Deadly Meth Overdoses On The Rise In The U.S.

Deadly Meth Overdoses On The Rise In The U.S.

Methamphetamine (or “meth”) is a highly addictive drug. As a stimulant, it speeds up your central nervous system. People who use large amounts of the drug may overdose. A meth overdose can lead to organ damage, heart attack, stroke, and death.

Since 2010, fatal meth overdoses in the U.S. have skyrocketed. Many of these deaths also involve fentanyl, a synthetic opioid dominating the illicit drug supply.

Study Finds Sharp Increase Of Deadly Meth Overdoses

According to a 2023 study, the number of U.S. overdose deaths involving methamphetamine increased from 608 in 1999 to 52,400 in 2021. Much of this 50-fold increase occurred between 2010 and 2021.

In 2021, 61% of deadly meth overdoses also involved heroin or fentanyl. Heroin is a powerful semi-synthetic opioid. Fentanyl is a synthetic (human-made) opioid that’s up to 50 times stronger than heroin.

The study used data from the Centers for Disease Control and Prevention (CDC). It was led by Rachel Hoopsick, an assistant professor of epidemiology at the University of Illinois Urbana-Champaign.

The Rise Of Fatal Meth Overdoses, Explained

Hoopsick attributes the increase in fatal meth overdoses to multiple causes, including the rise of fentanyl, lack of knowledge about meth overdoses, and lack of access to meth addiction treatment.

The Rise Of Fentanyl

Most fatal overdoses that involve methamphetamine also involve opioids like heroin and fentanyl. Meth becomes much more deadly when mixed with these substances.

In 2013, the CDC noted a significant increase in overdose deaths involving fentanyl. Since then, the drug has become a major contributor to the nation’s overdose crisis.

Some people mix meth and fentanyl on purpose. Often, they believe the myth that fentanyl and other opioids can prevent or reverse a meth overdose. In reality, opioids only make meth more dangerous.

Other people mix meth and fentanyl by accident.

Because fentanyl is relatively cheap to manufacture, many drug traffickers add it to other substances, including meth. In most cases, you can’t tell when meth has been laced with fentanyl. That means anyone who uses meth could accidentally ingest fentanyl and overdose.

According to Hoopsick and other addiction researchers, we can reduce overdose deaths that involve fentanyl-laced drugs by increasing access to harm reduction services such as:

  • fentanyl test strips
  • naloxone (brand name Narcan), a medication that can quickly reverse an opioid overdose
  • safe consumption safes, which are facilities where people can use drugs under the supervision of trained professionals

Lack Of Knowledge About Meth Overdose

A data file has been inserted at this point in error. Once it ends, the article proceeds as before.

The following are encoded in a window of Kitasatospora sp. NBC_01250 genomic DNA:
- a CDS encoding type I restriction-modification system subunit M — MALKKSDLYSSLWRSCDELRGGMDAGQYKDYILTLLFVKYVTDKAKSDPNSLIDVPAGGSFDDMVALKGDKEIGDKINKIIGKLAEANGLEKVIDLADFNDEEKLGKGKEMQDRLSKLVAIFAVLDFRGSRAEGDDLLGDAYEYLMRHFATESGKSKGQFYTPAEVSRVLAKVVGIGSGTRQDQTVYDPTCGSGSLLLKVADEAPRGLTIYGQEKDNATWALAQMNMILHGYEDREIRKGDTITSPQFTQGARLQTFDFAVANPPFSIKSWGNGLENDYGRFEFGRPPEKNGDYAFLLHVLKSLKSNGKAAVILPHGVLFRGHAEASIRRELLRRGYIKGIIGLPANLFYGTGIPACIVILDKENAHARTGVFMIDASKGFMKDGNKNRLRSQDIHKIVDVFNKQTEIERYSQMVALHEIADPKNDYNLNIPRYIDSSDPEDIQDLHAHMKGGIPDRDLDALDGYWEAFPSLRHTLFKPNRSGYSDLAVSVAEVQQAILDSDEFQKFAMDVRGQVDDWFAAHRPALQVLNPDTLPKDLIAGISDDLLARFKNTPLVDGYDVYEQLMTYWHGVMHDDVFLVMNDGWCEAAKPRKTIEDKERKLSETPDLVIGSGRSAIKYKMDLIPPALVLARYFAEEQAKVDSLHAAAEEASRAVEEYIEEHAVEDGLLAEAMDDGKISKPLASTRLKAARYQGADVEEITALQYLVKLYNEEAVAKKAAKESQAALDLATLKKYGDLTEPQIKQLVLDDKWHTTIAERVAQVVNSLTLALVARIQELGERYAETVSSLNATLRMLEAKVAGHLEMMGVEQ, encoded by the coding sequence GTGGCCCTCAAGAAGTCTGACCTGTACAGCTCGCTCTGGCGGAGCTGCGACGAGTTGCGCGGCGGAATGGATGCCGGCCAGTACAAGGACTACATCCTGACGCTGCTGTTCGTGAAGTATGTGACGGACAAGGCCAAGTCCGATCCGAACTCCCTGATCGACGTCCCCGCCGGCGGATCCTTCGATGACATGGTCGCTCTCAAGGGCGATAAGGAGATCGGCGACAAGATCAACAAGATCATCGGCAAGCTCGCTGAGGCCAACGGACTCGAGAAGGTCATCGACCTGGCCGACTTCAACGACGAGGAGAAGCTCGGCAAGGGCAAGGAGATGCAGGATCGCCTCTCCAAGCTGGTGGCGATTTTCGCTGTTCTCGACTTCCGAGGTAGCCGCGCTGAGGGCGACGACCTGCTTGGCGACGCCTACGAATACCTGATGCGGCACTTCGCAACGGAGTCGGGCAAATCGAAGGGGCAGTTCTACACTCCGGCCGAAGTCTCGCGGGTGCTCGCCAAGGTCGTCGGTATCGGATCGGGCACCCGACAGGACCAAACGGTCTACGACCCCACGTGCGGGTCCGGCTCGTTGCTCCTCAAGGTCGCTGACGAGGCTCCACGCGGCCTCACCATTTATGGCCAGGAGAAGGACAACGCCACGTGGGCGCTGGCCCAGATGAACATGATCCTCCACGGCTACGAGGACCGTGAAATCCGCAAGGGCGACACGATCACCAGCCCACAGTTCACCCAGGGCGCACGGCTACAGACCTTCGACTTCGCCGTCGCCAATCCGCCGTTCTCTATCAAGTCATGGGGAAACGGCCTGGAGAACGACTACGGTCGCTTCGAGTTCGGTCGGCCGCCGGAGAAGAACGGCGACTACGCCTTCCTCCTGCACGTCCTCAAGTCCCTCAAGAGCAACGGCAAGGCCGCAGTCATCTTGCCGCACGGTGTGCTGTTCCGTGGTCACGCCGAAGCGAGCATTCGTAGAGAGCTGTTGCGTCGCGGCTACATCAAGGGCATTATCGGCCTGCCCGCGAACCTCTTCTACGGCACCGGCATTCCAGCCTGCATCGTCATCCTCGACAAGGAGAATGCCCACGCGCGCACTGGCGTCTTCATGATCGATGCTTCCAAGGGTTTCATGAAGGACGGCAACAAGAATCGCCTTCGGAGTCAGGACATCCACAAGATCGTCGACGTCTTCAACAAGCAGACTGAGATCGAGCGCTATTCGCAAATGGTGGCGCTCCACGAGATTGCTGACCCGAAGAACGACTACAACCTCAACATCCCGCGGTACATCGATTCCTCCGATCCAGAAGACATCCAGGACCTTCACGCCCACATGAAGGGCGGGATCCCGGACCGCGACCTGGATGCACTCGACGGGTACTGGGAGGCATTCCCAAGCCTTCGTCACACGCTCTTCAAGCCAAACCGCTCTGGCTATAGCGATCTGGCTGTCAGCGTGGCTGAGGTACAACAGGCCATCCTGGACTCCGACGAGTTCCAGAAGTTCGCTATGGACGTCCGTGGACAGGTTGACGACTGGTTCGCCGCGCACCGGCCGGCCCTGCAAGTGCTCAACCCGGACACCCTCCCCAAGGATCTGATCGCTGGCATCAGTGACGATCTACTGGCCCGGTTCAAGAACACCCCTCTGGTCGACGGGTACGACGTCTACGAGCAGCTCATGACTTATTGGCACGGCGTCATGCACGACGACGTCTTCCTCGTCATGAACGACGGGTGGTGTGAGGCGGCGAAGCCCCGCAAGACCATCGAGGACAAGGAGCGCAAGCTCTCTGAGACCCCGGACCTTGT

News stories about the overdose crisis tend to focus on opioids. As a result, many people know the signs of opioid overdose, such as slowed breathing, bluish skin, and gurgling noises. Meth overdoses, on the other hand, are much less understood.

Compared to the signs of opioid overdose, the signs of meth overdose are more likely to vary from person to person. The most common signs include:

  • restlessness
  • irritability
  • aggression
  • anxiety
  • confusion
  • fast breathing
  • fast or irregular heartbeat
  • increased blood pressure
  • increased body temperature
  • chest pain

Some people also experience psychosis. Psychosis is a temporary loss of connection with reality. It often causes paranoia (irrational suspicion of others), delusions (beliefs that aren’t based in reality), and hallucinations (seeing, hearing, or feeling things that aren’t there).

If you think you or someone you know is overdosing on meth, call 911 right away.

Also, administer Narcan if you have it. This medication can restore a person’s breathing and prevent a fatal overdose if they also ingested fentanyl, heroin, or other opioids. If the person has not ingested opioids, Narcan will not cause harm. That’s why you should administer it even if you’re not sure that the person used opioids.

Lack Of Access To Meth Addiction Treatment

Meth addiction is a serious disease that makes you feel unable to stop using meth. Other symptoms may include:

  • frequent cravings for meth
  • tolerance (needing increasingly higher or more frequent doses of meth to feel the desired effects)
  • physical dependence (experiencing withdrawal symptoms, such as depression and anxiety, when you don’t use meth)
  • loss of interest in activities once enjoyed

When left untreated, meth addiction often leads to an overdose. Unfortunately, many people have trouble finding treatment programs that offer evidence-based treatments for meth addiction. Unlike opioid addiction, meth addiction cannot be managed with medications.

However, there are evidence-based therapies proven to help treat meth addiction, including cognitive behavioral therapy and contingency management.

In cognitive behavioral therapy, a therapist helps you change unhelpful beliefs and behaviors that contribute to your meth use. In contingency management, you receive cash or other rewards for staying meth-free. These rewards can help you stay motivated as you navigate recovery.

To learn more about meth addiction treatment, please reach out to Spring Hill Recovery Center. Nestled in the peaceful woodlands, our addiction treatment programs offer personalized, comprehensive care to help you or your loved one stay healthy.

Written by Spring Hill Editorial Team

Published on: May 26, 2023

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This page does not provide medical advice.

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